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The ultimate price 

click to enlarge BIGGEST MISTAKE? :  Work continues on the Nacimiento Water Project. Construction crews could have avoided digging in the area that resulted in a fatal accident last year, but they were placed in danger in order to avoid tearing down a water fountain, which project manager John Hollenbeck called his “biggest mistake” on the job. - FILE PHOTO BY STEVE E. MILLER
  • FILE PHOTO BY STEVE E. MILLER
  • BIGGEST MISTAKE? : Work continues on the Nacimiento Water Project. Construction crews could have avoided digging in the area that resulted in a fatal accident last year, but they were placed in danger in order to avoid tearing down a water fountain, which project manager John Hollenbeck called his “biggest mistake” on the job.
Two of the men who lost their lives building the Nacimiento Water Project may have been victims of an effort to save a water fountain in front of a fitness club. A year after their deaths, SLO County officials shelled out another $228,694 to pay for what one official called his biggest mistake.

 

On the evening of Oct. 2, 2008, construction workers Jake Gaines and Manuel Villagomez were trapped and drowned in a portion of the pipeline they were installing in Paso Robles. Their death was the result of confusion at the construction site when supervisors from Teichert Construction accidentally tore through a water utility line and flooded the trench where Gaines and Villagomez were working. But had the original plans been followed, the crews would have been working in another location that night—probably a safer location.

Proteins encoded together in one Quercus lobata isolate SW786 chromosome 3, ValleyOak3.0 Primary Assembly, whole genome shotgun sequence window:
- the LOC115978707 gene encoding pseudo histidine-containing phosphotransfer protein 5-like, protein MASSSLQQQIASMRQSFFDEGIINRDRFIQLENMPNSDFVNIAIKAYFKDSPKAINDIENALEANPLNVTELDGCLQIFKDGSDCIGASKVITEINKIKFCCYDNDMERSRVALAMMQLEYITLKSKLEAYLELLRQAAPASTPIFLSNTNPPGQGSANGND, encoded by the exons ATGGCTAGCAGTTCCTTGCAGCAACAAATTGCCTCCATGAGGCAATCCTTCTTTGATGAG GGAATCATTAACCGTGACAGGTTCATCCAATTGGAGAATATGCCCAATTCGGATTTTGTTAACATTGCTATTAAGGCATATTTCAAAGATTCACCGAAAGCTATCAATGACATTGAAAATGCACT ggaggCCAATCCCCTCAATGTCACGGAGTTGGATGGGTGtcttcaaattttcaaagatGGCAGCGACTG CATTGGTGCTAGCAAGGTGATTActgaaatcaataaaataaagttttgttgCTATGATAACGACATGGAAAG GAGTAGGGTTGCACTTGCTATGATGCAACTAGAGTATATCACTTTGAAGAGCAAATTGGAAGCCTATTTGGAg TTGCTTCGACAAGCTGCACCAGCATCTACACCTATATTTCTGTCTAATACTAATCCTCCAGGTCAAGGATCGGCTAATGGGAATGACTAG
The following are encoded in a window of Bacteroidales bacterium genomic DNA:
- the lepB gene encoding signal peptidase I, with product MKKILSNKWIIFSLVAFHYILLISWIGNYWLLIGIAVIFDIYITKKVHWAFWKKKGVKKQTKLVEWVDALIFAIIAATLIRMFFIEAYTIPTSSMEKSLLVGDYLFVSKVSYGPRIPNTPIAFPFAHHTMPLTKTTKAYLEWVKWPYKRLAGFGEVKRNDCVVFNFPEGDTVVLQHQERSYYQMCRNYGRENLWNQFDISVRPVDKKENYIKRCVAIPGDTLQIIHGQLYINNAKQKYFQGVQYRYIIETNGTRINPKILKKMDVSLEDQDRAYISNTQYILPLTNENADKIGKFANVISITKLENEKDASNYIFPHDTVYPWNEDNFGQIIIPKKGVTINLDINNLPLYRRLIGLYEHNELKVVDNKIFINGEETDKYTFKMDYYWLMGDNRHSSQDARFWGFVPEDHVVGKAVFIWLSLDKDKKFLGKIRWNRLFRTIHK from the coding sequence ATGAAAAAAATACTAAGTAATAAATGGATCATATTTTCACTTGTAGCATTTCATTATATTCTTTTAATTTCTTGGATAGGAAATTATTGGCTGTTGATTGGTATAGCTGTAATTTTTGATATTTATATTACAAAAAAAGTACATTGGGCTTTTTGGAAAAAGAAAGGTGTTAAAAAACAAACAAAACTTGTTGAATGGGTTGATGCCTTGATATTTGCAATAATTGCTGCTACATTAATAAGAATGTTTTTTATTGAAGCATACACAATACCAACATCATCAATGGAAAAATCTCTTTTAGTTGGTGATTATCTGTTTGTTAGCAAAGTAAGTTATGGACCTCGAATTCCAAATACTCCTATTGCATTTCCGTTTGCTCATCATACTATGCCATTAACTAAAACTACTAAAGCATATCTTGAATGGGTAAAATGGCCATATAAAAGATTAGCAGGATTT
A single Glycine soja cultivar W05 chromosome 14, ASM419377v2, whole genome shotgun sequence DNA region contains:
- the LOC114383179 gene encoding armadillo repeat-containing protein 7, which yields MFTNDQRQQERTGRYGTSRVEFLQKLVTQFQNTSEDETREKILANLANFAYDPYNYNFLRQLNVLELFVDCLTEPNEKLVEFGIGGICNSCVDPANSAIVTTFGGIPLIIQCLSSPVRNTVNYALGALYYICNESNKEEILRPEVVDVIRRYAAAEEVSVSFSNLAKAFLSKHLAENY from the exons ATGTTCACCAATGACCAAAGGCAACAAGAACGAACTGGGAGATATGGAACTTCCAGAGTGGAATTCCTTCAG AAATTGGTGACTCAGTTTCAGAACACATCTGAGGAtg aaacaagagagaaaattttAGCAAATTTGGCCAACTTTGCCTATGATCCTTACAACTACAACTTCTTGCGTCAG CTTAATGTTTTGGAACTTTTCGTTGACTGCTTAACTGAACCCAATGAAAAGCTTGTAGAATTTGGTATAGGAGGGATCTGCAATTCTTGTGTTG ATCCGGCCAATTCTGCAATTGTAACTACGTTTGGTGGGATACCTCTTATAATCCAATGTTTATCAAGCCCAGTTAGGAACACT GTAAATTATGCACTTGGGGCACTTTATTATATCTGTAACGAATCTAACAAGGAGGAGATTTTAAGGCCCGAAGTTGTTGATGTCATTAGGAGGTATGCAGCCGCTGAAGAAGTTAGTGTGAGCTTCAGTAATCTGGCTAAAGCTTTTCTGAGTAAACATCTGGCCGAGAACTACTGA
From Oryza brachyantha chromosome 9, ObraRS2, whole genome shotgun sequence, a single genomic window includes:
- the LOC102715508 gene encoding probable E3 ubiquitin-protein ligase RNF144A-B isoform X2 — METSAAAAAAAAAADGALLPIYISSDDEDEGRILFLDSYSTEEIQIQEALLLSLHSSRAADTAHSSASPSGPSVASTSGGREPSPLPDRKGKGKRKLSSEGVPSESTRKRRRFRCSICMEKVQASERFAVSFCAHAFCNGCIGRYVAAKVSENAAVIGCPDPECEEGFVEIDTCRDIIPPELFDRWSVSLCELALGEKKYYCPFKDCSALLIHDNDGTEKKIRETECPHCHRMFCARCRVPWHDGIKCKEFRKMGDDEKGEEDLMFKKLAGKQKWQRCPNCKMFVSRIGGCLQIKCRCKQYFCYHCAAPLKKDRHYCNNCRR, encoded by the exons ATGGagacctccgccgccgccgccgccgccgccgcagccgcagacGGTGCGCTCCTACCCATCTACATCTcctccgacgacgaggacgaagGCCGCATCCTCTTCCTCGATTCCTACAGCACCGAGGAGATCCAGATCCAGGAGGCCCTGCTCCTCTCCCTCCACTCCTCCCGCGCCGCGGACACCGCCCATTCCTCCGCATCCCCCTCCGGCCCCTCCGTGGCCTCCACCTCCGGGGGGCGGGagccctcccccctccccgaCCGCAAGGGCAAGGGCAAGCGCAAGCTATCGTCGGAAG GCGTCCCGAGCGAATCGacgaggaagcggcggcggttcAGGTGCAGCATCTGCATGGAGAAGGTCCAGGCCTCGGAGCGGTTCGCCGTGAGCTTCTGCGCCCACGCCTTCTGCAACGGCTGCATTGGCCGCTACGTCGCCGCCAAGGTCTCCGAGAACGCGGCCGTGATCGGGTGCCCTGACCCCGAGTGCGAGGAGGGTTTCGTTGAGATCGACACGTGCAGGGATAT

According to Nacimiento Project Manager John Hollenbeck, as he described to county supervisors on Oct. 6, the project was rerouted to avoid a “water feature” at Kennedy Club Fitness in Paso Robles. The original route would have taken the pipeline through the fountain in order to avoid a mess of underground utilities at the intersection of Niblick and North River roads in Paso Robles, where the accident occurred.

 

“And I’ll never abandon that type of feature again; I’ll tear it down,” Hollenbeck told supervisors, his voice dry with regret and humility. “That was my mistake: I was trying to save embarrassment of, you know, great big bulldozers out there knocking down this pretty feature, and it’s lost me money; two men lost their lives. It’s the biggest mistake I’ve made on this job.”

 

Hollenbeck and the rest of the project team would have been within legal rights to tear down the fountain. The original pipeline route was planned to go through an existing public utility easement near the club, but the fountain was built over that easement. According to Hollenbeck, the fountain “trespassed on that easement.”

 

Club owner Kevin Kennedy said Paso Robles planning officials gave him permission to build the fountain and other features because it was considered landscaping. He explained to New Times he was told at the time a permit wasn’t required—there was miscommunication between the city planning and building departments, he said—but wasn’t told the pipeline had been routed through his property.

 

“But had we known the water pipeline was coming through we would have said, ‘Hey build the pipeline and then we’ll come and build our improvements on top of it,’” Kennedy said.

 

In addition to the two lives lost, the rerouting required an amendment to add another $228,694 to the contract amount, according to a county
staff report.

 

Hollenbeck said he had a previous understanding with Kennedy Club Fitness owners that they would cover some of the cost, but admitted he hadn’t followed up. Kennedy acknowledged there was a verbal agreement, but said he hadn’t heard anything since.

 

Supervisor Frank Mecham, the mayor of Paso Robles at the time, said he would also contact the club owners.

 

“I think that there’s clearly partial blame there,” Mecham said.

 

Asked to respond, Kennedy said, “Ignorance is to blame.” ∆

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